Historically, mother of pearl serving spoons were the preferred choice for caviar, but horn, wood, or even plastic will do the job. I once did a caviar tasting party for a medium sized group and used gelato spoons so everyone could have a new spoon for each flavor. Like fine wine, caviar is better shared.

Don't eat great caviar with anything else. Just eat it plain. Drop it on the tip of your tongue and crush it against the roof of your mouth to feel the eggs burst and get all of the flavor. Chopped egg, capers, onions, or a crème fraîche on blini just take away from the special and subtle flavors you paid for.

Ice cold vodka and champagne may be the classic pairings for caviar, but they are more marketing than marvelous. As the owner at Cyrus once told me, "The Russians just wanted something else to sell us." I don't like vodka with caviar, though a crisp blanc de blancs is a good fit. Try Sake instead for a fun and flavor reinforcing combination, it is a seafood after all.

Now you know what to buy and how to eat it, so here are my tasting notes on what to expect:

Russian Osetra - Smells like my earliest memories of caviar; a slight whiff of the sea and the illusion of an eggy-ness. Olive colored beads the the size of small bbs. Smooth-soft-firm with a modest salinity more of smoked salmon than of the salt itself. Pleasantly creamy with a modest note of umami, the light, brothy, savoriness that is particularly relevant to the category. 92pts

Siberian Osetra - Black-grey-gunmetal coloring. Slightly more reserved on the nose, but with clear notes of its fish born origin. Modestly smaller beads. Flavor is a bit more assertive, almost with a mustiness. Beads are mid-soft-firm. Slightly less creamy but at the same time without an incremental "pop." Subtle salinity. with the richness of an eggs density and almost bready thickness (think of the soft boiled yolk of an egg). 91pts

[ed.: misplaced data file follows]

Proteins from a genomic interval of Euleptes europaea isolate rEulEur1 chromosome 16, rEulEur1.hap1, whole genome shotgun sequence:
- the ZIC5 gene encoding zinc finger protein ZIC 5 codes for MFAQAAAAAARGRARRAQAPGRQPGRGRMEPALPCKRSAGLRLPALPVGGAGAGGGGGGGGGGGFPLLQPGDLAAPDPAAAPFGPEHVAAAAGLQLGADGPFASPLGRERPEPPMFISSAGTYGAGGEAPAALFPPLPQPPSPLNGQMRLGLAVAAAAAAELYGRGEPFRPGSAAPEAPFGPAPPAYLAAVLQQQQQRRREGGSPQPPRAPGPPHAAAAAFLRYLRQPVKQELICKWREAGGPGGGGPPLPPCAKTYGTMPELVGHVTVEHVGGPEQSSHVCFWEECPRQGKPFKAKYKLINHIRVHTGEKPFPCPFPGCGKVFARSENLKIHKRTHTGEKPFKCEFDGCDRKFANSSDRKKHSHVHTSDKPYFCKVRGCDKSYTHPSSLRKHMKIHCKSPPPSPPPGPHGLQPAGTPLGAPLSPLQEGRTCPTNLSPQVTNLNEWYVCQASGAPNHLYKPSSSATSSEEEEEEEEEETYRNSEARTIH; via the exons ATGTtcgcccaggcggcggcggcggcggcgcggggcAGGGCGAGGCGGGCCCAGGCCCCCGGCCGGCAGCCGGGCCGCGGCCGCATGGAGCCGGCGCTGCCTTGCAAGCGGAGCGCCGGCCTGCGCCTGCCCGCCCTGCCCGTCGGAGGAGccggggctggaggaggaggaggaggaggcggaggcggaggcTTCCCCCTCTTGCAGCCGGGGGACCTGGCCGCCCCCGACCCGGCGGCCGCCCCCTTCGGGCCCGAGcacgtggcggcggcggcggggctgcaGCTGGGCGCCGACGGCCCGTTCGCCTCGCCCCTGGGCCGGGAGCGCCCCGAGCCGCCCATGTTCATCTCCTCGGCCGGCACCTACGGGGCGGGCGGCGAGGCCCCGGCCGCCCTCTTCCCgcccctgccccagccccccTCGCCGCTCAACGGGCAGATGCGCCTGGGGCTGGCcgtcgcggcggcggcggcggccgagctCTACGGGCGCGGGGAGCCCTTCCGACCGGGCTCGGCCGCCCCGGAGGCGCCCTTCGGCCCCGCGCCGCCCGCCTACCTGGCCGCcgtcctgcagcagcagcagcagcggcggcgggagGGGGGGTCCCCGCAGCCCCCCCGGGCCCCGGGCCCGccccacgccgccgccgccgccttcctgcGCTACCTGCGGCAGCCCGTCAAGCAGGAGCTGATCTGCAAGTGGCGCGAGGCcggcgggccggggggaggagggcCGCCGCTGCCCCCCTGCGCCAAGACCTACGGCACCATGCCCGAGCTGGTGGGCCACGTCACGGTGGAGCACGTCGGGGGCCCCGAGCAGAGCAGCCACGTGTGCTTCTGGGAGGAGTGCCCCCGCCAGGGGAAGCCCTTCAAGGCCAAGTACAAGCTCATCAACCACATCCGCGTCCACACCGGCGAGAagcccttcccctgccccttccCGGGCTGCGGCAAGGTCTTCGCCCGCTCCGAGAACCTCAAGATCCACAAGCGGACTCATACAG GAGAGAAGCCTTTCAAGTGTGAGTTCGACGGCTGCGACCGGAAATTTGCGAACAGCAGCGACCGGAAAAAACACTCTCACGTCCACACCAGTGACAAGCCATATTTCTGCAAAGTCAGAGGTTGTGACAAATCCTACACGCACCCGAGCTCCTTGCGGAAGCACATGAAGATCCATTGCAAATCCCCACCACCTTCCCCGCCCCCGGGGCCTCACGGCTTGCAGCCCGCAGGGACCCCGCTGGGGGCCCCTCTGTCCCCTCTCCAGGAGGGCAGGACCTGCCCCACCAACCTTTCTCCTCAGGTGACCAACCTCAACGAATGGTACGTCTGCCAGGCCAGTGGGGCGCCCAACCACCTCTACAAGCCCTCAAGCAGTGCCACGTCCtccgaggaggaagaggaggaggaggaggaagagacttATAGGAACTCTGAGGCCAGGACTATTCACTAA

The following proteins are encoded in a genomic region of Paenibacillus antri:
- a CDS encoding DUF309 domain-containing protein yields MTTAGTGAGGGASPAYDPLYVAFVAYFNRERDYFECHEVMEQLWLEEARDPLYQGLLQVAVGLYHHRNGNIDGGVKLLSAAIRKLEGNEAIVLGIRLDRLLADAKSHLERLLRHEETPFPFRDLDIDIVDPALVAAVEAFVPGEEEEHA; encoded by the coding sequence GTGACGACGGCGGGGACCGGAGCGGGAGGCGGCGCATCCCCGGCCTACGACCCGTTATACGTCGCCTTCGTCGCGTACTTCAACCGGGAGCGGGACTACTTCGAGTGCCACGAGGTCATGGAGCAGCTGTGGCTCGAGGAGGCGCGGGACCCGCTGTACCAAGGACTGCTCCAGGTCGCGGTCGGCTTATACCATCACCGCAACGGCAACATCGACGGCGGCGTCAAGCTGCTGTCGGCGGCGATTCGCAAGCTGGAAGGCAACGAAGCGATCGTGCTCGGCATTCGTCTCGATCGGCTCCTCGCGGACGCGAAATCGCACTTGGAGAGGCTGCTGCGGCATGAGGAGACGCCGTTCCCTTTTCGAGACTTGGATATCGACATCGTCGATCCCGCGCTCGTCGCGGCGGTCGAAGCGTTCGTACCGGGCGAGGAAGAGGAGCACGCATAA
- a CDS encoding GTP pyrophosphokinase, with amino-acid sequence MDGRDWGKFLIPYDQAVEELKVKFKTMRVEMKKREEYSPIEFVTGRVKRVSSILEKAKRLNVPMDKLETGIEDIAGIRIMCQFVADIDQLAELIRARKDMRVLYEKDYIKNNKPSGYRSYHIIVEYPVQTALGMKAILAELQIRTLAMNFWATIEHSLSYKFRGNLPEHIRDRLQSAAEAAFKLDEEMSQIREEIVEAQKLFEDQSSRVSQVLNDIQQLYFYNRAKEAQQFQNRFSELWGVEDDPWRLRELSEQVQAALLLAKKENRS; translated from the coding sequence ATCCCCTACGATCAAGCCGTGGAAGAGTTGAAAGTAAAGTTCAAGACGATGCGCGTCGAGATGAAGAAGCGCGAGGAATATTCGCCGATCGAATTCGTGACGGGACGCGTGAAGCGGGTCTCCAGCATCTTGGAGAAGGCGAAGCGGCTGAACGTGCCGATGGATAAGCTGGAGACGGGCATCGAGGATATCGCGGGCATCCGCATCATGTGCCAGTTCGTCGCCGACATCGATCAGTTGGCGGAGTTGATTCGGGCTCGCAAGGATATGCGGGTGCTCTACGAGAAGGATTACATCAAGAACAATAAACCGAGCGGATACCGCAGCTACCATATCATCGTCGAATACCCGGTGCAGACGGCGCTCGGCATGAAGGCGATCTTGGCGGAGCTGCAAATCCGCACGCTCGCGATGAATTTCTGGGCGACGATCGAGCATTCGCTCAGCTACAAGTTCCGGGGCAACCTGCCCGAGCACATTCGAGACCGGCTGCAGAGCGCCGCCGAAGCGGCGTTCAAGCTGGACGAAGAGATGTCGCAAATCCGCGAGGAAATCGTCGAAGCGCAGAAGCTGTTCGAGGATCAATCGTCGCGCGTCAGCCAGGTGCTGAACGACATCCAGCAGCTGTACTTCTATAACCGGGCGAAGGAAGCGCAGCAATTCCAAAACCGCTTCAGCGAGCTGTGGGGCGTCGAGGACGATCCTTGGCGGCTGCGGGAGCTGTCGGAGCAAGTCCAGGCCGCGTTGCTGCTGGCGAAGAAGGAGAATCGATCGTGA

California White Sturgeon (Royal) - Tawny olive coloring, even lighter nose, more up front salinity in the mouth again with the yolky thickness. Subtler start with a sharp edge at mid palate toward the finish that stands up nicely. 90pts

Paddlefish - Lightest olive coloring so far. A significantly different flavor. Lighter, even with a slightly metallic note. Soft in the mouth. Less compelling. 87pts

Hackleback - Black, as many people expect caviar to be (olive, charcoal and tawny brown is more typical). Medium bodied Tiny tang of the metallic again but in a more brothy, umami mouthful that's rich and filling. 88pts

California Caviar Company products are available direct through their website. They'll even hand deliver to San Francisco addresses with advance notice for an additional fee. You can also buy them during the holidays and through special order year round at Spuntino on Union St and Marina Meats on Chestnut.


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Ben Narasin